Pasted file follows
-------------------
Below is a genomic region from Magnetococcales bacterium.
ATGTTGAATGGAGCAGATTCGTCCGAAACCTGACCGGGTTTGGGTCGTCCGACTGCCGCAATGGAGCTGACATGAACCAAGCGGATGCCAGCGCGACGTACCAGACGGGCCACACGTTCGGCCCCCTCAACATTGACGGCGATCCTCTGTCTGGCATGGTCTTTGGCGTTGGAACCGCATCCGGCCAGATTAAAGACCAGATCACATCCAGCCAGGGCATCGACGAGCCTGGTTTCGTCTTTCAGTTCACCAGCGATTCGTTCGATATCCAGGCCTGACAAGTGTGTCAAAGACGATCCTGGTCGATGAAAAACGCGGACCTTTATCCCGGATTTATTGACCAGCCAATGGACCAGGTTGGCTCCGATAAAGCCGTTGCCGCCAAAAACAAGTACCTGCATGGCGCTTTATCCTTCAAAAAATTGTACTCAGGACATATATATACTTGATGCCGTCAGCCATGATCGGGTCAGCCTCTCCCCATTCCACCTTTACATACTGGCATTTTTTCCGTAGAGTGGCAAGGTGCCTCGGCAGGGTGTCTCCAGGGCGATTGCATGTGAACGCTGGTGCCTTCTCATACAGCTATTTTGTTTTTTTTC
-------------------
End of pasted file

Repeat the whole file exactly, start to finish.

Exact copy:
Below is a genomic region from Magnetococcales bacterium.
ATGTTGAATGGAGCAGATTCGTCCGAAACCTGACCGGGTTTGGGTCGTCCGACTGCCGCAATGGAGCTGACATGAACCAAGCGGATGCCAGCGCGACGTACCAGACGGGCCACACGTTCGGCCCCCTCAACATTGACGGCGATCCTCTGTCTGGCATGGTCTTTGGCGTTGGAACCGCATCCGGCCAGATTAAAGACCAGATCACATCCAGCCAGGGCATCGACGAGCCTGGTTTCGTCTTTCAGTTCACCAGCGATTCGTTCGATATCCAGGCCTGACAAGTGTGTCAAAGACGATCCTGGTCGATGAAAAACGCGGACCTTTATCCCGGATTTATTGACCAGCCAATGGACCAGGTTGGCTCCGATAAAGCCGTTGCCGCCAAAAACAAGTACCTGCATGGCGCTTTATCCTTCAAAAAATTGTACTCAGGACATATATATACTTGATGCCGTCAGCCATGATCGGGTCAGCCTCTCCCCATTCCACCTTTACATACTGGCATTTTTTCCGTAGAGTGGCAAGGTGCCTCGGCAGGGTGTCTCCAGGGCGATTGCATGTGAACGCTGGTGCCTTCTCATACAGCTATTTTGTTTTTTTTC